“All of those things,” said Gijs. “I've written briefly of my time traipsing, and Rolf has also, and then I asked her some questions while we were waiting for...”

Gijs' voice trailed off abruptly, then his eyes bugged out as he squeaked, “what happened to your hair?”

“Uh, I had some trouble earlier today,” I said.

“Chemicals?” asked Rolf.

“Uh, no,” I said. “It was up on the third floor for much of it, then in the lowest basement level for the other portion.”

“The noise? The smoke? The smell?” asked Gijs.

“I think so,” I said, as I noticed faint ringing echoes in my hearing.

A hand touched my scalp, then Sepp muttered, “I'll see about a cap for you. It's still cold enough to not want to be outside with no hair.”

“Cap?” I asked, as I recalled the few examples I'd seen. I didn't want leather on my head.

“You might want a friar's cap,” said Rolf, “or one used by chicken-pluckers.”

“Ch-chicken-plucker?” I gasped.

“Those are leather and well-padded,” said Rolf.

“And those for friars?” asked Sepp.

“Those are of cloth,” said Rolf. “I think I might have seen a bag of those things in the cloth-room earlier today with all those clothes.”

“Used clothes?” I asked. “Where did they get them?”

“Most likely out of a storeroom on the upper floors,” said Gijs. “Traveling, especially long rides, tends to be hard on the clothing, and one wants loose stuff that's well-washed, so it isn't hard on the body.”

“Uh, greens?” I asked.

“Most guard clothing isn't wise for riding,” said Gijs, “but that kind works well for it.”

“Riding?” I asked.

“Three to five students and a buggy,” said Gijs. “Everyone except the buggy-driver rides horseback.”

“Buggy-driver?” I asked.

“That depends,” said Rolf. “With us, we traded off every other stop for water, and the riderless horse trailed behind the buggy.”

“What did you have in that buggy?” I asked. “Baggage?”

Rolf laughed, then said, “who said that? Gabriel?”

I nodded, then asked, “what was it?”

“He didn't go to the west school,” said Gijs. “We carried food, grain for the horses, our tent, a few ground-cloths, clothing, miscellaneous supplies, and our tub.”

“Tub?” I gasped.

“It got used regularly,” said Gijs. “Bathing in the evening, then our clothing, and hanging the stuff from ropes under the trees to dry overnight, and all of that while either cooking or writing in our journals.”

“Late nights?” I asked.

“And early starts,” said Rolf. “We were on the road by sunrise as a rule, and seldom stopped long before sundown, at least until we were in our plotted area.”

“Plotted area?” I asked.

“The reason why we traveled,” said Gijs. “We commonly set up a base camp for a few days in a promising area, and then did our work.”

“Work?” I asked. “What kind?”

“Record what we saw,” he said. “Where towns were, how big they were, the countryside between them, the animals, and whatever else we found, at least for the more-common places. The less-common ones...”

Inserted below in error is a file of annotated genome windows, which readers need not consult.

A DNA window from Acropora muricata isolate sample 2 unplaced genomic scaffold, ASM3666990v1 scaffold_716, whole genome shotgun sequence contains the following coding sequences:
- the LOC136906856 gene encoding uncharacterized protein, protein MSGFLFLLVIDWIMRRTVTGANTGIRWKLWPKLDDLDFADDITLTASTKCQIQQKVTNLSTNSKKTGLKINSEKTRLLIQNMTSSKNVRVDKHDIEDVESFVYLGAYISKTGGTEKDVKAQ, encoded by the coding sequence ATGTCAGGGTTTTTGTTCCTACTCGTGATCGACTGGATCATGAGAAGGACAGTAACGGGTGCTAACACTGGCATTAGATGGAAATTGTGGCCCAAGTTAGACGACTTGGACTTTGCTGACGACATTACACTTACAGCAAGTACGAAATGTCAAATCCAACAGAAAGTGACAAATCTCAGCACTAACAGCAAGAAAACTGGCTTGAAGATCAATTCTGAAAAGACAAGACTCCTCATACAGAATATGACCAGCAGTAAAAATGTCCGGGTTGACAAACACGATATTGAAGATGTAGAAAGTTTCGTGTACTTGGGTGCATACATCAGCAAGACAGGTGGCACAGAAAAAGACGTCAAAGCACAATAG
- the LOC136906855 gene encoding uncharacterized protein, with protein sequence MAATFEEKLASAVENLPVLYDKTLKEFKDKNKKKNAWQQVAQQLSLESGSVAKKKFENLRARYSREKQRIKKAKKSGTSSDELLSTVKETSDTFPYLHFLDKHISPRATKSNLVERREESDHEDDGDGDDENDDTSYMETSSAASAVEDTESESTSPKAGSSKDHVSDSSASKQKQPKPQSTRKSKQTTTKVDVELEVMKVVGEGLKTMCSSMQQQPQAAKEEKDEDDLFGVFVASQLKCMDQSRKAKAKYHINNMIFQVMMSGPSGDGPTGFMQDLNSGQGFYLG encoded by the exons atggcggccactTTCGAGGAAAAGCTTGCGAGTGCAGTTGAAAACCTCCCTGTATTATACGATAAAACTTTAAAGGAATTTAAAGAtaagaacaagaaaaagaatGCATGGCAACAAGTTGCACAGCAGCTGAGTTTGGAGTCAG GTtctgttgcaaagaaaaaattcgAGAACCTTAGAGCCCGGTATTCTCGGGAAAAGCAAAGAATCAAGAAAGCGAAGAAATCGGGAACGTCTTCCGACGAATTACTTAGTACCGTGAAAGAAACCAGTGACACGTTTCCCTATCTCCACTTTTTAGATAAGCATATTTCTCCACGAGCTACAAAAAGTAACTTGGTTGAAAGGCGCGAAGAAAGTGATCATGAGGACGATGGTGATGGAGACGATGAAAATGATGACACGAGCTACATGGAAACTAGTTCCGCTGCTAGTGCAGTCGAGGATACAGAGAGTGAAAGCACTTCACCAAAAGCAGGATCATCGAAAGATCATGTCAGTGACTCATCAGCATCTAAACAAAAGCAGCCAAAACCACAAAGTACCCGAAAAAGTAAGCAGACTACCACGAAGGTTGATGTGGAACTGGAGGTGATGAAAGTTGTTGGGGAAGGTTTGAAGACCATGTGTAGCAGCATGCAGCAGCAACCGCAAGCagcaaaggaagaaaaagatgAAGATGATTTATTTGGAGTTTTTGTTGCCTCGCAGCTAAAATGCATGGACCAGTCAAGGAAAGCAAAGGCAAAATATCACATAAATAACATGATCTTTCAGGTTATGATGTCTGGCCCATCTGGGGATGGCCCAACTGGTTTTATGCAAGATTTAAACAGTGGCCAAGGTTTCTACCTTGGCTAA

“Those tended to go into the Compendium if the writer was any good,” said Rolf.

“How did you bathe?” I asked.

“Quickly,” said Gijs. “Cold water tends to make for rapid bathing, even when a screen is handy.”

“A screen?” I asked.

“Ground-cloths, sail-rope, and canes,” he said. “I wished we had had one of those aquavit-burning things and a water-boiler, as that would have helped a lot.”

“A heating lamp?” I asked. “A mess-kit?”

“Traipsing tends to be messy,” said Gijs. “Do mess kits help that way?”

“Uh, no,” I said. “Those are for cooking, though three people would stretch the ones I've made.”

“How big are they?” asked Rolf.

I indicated the size with my hands, then a faint whistle came from Gijs.

“I'd be careful about those,” said Gijs, “as if the students find out, they will bury you with work.”

“What did you use?” I asked.

“Nothing that handy or neat,” said Gijs. “With eight people, you might want more than one.”

“Or a larger pot,” said Sepp.

“How much larger?” I asked.

“That depends on how much you will want to eat,” said Gijs. “Hard traveling does strange things to the appetite.”

“Uh, great hunger?” I asked.

“I'm not sure what happens,” said Rolf, “but school tends to remove some of one's inclination toward food.”

“Especially while traipsing,” said Gijs. “You never want to go out more than a month, as then sickness and weakness become troublesome. Mother would try stuffing me when I came home during Festival Week, and I needed it.”

“But I thought...”

“I don't know what happens to freighters, or most others that travel,” said Gijs, “but they seem to think themselves gluttons.”

“And otherwise with students?” I asked. “As in their minds are on things beyond food?”

“I think you're right,” said Gijs. “I tended to worry more about feeding the horses than myself.”

I paused for a moment, then asked, “what kind of food did you eat?”

Gijs looked at Rolf, then the latter said, “beer and bread when we could get it, game if it showed...”

“Is that how you got all of those welts?” asked Gijs.

“It took all of us to settle down that fool-hen,” said Rolf, “and until it was dead, it seemed to have five more beaks than is common for birds.”